This is an excerpt from Professor Joanne Conaghan’s inaugural lecture at the University of Bristol on 19 February 2015.
Joanne has written extensively about issues relating to gender and law and is widely recognized as a leading scholar in that field, both nationally and internationally. You can follow Joanne on twitter: @joanneconaghan.
Read the full text of Civil liability: Addressing police failures in the context of rape, domestic and sexual abuse
Real lives, real people
This is Joanna Michael.
Joanna lived in Cardiff, a Mum to two young children, aged 7 and 10 months. In August 2009, she was murdered– stabbed multiple times – by her ex-boyfriend. On that terrible night, Joanna dialed 999 twice to call for police assistance; but for a number of reasons which the Independent Police Complaints Commission described as ‘serious individual and organisational failures’ help arrived too late. In her last 999 call, she is heard to scream just as the line goes dead. The nearest police station was only a few minutes away.
This is a London Black Cab – not any Black Cab – but the Cab used by John Worboys to sexually assault an unknown number of women during the first decade of this century. Remarkably, although well over 100 women filed police reports claiming to have been drugged and sexually abused by a London cabbie, their allegations were generally met with complacency, disbelief and a fair amount of sheer incompetence. That multiple allegations were producing a strong pattern of offence and offender profile did not even register on the police radar until picked up by a random computer check. According to Justice Green, giving judgment in the High Court last year, the police handling of the case was marred by: ‘a series of systemic failings which went to the heart of the failure of the police to apprehend Worboys and cut short his 5-6 spree of violent attacks’.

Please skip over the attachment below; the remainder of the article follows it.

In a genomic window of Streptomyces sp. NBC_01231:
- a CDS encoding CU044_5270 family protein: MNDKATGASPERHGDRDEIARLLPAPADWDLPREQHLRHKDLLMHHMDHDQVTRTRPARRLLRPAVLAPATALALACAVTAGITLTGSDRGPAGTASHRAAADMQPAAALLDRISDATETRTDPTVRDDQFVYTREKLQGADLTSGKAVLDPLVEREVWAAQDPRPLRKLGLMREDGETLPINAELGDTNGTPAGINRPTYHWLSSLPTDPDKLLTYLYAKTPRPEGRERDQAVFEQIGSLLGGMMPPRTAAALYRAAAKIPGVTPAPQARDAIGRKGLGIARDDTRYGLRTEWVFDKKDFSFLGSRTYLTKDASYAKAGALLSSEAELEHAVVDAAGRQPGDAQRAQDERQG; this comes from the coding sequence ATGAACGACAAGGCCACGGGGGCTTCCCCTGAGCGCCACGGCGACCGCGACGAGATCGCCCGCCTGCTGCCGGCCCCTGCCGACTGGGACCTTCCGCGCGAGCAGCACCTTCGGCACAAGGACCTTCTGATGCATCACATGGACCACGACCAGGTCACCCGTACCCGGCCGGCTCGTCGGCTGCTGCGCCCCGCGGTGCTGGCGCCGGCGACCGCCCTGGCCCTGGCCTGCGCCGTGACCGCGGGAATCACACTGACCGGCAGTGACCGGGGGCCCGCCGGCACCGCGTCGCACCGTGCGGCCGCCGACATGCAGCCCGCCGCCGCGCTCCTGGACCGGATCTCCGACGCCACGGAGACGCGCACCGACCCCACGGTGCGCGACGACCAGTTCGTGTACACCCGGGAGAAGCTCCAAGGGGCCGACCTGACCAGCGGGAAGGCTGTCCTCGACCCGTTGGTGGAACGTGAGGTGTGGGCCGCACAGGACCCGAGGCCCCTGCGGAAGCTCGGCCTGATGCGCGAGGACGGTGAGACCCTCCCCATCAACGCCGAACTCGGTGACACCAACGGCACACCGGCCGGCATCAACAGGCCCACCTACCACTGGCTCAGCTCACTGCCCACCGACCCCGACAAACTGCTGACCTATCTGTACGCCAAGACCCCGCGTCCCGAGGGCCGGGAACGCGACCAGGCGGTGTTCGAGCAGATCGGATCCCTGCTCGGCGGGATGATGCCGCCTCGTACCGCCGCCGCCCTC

In other words, had the police acted more effectively, Worboys’ one-man campaign of terror against women might have ended much sooner.
This is a claw hammer. This is what Gareth Jeffrey used to batter his ex-partner, Stephen Smith, leaving him with 3 skull fractures, brain damage, and ongoing physical and psychological harm. In the weeks leading up this horrific assault – Stephen had been besieged by Jeffrey with telephone calls, texts and internet messages containing frighteningly explicit threats such as
‘U are dead’;
‘Look out for yourself –psycho is coming’;
‘I am looking to kill you and no compromises’.
Stephen’s efforts to get the police to take seriously his concerns that his life was in danger fell on deaf ears, notwithstanding a previous history of domestic abuse. The facts again reveal a police stance of procrastination and complacency: they simply did not consider the matter a priority and took virtually no steps to ensure Stephen’s safety.
Want to carry on reading? Read the full text of Civil liability: Addressing police failures in the context of rape, domestic and sexual abuse.
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